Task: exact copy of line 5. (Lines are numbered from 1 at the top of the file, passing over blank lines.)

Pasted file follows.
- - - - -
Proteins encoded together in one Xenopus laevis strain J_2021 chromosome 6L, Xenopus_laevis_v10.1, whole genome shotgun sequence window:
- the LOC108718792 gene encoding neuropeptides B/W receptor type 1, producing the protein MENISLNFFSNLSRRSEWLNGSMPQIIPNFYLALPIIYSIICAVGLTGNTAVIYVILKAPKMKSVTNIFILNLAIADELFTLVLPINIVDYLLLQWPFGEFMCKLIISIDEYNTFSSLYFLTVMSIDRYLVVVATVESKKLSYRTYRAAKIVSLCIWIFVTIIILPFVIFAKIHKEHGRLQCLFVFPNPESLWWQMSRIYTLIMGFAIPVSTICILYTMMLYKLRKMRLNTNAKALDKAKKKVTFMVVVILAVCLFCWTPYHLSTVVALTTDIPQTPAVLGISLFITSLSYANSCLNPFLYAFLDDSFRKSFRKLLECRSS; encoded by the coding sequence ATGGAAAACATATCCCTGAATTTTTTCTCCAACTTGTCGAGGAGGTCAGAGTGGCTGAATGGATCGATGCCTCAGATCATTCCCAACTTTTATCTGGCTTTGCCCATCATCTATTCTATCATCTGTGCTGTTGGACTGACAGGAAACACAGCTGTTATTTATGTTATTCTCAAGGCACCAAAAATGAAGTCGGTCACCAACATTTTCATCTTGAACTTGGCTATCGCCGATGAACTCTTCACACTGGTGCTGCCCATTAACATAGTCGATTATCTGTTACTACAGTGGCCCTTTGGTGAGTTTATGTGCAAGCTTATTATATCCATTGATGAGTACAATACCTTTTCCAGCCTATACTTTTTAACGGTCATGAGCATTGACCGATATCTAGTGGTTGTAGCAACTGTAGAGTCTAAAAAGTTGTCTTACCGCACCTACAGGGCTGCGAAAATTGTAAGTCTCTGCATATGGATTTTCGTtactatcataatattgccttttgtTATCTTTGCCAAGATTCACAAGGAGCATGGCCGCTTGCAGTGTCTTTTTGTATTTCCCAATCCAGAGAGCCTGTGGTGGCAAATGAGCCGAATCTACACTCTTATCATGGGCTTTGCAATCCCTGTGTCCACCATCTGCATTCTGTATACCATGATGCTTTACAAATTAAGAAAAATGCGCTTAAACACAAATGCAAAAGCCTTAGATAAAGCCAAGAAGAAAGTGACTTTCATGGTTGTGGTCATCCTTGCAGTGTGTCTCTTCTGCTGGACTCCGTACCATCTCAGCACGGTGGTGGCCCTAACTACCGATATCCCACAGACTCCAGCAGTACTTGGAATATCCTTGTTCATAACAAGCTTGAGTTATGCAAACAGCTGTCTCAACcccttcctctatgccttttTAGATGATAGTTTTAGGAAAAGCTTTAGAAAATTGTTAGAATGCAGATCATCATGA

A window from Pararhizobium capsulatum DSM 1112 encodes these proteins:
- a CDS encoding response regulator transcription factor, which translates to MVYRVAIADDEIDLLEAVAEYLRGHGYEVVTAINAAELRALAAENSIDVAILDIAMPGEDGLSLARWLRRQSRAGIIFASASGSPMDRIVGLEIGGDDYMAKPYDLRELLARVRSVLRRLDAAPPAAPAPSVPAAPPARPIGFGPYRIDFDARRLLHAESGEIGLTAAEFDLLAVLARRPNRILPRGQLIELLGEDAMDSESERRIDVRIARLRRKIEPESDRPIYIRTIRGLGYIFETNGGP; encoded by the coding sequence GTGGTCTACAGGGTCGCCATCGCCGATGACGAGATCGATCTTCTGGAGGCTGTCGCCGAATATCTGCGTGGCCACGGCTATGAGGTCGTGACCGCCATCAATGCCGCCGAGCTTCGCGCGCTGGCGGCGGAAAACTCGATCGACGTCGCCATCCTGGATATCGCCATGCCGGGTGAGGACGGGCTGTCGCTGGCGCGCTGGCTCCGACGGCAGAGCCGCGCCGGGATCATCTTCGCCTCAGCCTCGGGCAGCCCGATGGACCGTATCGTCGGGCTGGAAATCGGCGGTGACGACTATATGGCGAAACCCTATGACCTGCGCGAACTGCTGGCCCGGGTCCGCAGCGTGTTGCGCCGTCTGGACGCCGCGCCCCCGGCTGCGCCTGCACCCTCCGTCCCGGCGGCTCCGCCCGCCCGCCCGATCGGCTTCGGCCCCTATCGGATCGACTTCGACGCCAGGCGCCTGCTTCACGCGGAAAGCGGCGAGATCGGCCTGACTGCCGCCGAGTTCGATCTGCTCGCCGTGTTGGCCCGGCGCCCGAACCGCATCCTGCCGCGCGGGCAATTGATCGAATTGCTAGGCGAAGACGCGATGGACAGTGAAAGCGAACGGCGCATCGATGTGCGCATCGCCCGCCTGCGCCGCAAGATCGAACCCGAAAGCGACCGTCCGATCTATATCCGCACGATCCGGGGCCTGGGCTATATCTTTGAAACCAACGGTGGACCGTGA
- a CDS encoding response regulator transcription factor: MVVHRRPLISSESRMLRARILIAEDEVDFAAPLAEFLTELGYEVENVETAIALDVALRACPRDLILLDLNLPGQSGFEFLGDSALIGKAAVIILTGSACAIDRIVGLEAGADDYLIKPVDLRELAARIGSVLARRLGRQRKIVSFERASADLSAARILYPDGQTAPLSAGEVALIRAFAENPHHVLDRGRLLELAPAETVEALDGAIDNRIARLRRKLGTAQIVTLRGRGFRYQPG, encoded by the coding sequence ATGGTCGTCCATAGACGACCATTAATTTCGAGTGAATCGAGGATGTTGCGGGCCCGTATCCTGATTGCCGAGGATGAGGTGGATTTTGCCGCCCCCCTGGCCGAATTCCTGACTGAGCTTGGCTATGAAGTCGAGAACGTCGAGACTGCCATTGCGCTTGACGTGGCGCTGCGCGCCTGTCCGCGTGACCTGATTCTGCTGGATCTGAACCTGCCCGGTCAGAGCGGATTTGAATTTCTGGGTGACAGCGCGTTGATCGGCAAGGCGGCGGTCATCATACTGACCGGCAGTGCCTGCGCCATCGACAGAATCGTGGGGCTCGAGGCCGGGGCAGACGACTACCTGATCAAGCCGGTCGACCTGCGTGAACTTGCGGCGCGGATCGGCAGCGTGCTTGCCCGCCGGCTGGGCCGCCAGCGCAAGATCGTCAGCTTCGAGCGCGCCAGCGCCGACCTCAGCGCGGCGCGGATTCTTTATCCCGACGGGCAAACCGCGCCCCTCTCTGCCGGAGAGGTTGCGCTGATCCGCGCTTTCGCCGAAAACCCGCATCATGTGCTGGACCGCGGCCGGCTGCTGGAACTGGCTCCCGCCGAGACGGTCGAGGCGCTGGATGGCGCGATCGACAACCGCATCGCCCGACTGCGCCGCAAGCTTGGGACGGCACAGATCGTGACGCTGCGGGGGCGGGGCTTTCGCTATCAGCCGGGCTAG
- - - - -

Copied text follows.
- a CDS encoding response regulator transcription factor: MVVHRRPLISSESRMLRARILIAEDEVDFAAPLAEFLTELGYEVENVETAIALDVALRACPRDLILLDLNLPGQSGFEFLGDSALIGKAAVIILTGSACAIDRIVGLEAGADDYLIKPVDLRELAARIGSVLARRLGRQRKIVSFERASADLSAARILYPDGQTAPLSAGEVALIRAFAENPHHVLDRGRLLELAPAETVEALDGAIDNRIARLRRKLGTAQIVTLRGRGFRYQPG, encoded by the coding sequence ATGGTCGTCCATAGACGACCATTAATTTCGAGTGAATCGAGGATGTTGCGGGCCCGTATCCTGATTGCCGAGGATGAGGTGGATTTTGCCGCCCCCCTGGCCGAATTCCTGACTGAGCTTGGCTATGAAGTCGAGAACGTCGAGACTGCCATTGCGCTTGACGTGGCGCTGCGCGCCTGTCCGCGTGACCTGATTCTGCTGGATCTGAACCTGCCCGGTCAGAGCGGATTTGAATTTCTGGGTGACAGCGCGTTGATCGGCAAGGCGGCGGTCATCATACTGACCGGCAGTGCCTGCGCCATCGACAGAATCGTGGGGCTCGAGGCCGGGGCAGACGACTACCTGATCAAGCCGGTCGACCTGCGTGAACTTGCGGCGCGGATCGGCAGCGTGCTTGCCCGCCGGCTGGGCCGCCAGCGCAAGATCGTCAGCTTCGAGCGCGCCAGCGCCGACCTCAGCGCGGCGCGGATTCTTTATCCCGACGGGCAAACCGCGCCCCTCTCTGCCGGAGAGGTTGCGCTGATCCGCGCTTTCGCCGAAAACCCGCATCATGTGCTGGACCGCGGCCGGCTGCTGGAACTGGCTCCCGCCGAGACGGTCGAGGCGCTGGATGGCGCGATCGACAACCGCATCGCCCGACTGCGCCGCAAGCTTGGGACGGCACAGATCGTGACGCTGCGGGGGCGGGGCTTTCGCTATCAGCCGGGCTAG